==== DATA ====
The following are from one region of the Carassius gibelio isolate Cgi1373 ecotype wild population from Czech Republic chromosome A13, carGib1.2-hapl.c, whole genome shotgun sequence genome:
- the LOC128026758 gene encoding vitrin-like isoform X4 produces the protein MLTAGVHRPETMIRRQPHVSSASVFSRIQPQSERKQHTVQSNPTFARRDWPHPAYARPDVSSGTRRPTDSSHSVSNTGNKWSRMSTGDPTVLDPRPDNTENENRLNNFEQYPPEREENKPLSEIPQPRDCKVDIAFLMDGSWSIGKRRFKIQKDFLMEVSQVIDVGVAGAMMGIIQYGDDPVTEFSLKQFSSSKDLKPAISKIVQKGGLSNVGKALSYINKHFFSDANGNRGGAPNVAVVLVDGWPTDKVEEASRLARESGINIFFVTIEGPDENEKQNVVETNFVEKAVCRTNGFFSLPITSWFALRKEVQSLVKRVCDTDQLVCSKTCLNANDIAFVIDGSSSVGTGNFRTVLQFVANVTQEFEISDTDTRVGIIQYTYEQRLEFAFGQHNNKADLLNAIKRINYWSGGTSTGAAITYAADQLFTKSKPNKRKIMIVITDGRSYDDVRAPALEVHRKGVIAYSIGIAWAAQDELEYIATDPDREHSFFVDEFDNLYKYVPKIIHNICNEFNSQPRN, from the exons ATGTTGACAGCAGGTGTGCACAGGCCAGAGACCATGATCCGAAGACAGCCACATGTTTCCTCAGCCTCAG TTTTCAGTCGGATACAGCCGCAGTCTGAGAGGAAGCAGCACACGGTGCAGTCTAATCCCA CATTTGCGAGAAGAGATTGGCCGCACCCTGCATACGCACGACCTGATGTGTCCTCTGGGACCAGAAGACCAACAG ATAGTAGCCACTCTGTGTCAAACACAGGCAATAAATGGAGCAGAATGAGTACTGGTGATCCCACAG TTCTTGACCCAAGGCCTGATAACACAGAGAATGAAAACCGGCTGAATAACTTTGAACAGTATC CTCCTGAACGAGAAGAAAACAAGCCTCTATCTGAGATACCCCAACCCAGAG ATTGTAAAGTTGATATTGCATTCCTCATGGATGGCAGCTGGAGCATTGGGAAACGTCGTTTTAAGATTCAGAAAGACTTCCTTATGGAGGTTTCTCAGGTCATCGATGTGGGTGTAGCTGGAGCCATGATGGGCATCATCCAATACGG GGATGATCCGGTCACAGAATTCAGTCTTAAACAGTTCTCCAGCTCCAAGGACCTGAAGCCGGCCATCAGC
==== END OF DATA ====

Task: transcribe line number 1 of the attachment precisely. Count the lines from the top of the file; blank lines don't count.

The following are from one region of the Carassius gibelio isolate Cgi1373 ecotype wild population from Czech Republic chromosome A13, carGib1.2-hapl.c, whole genome shotgun sequence genome: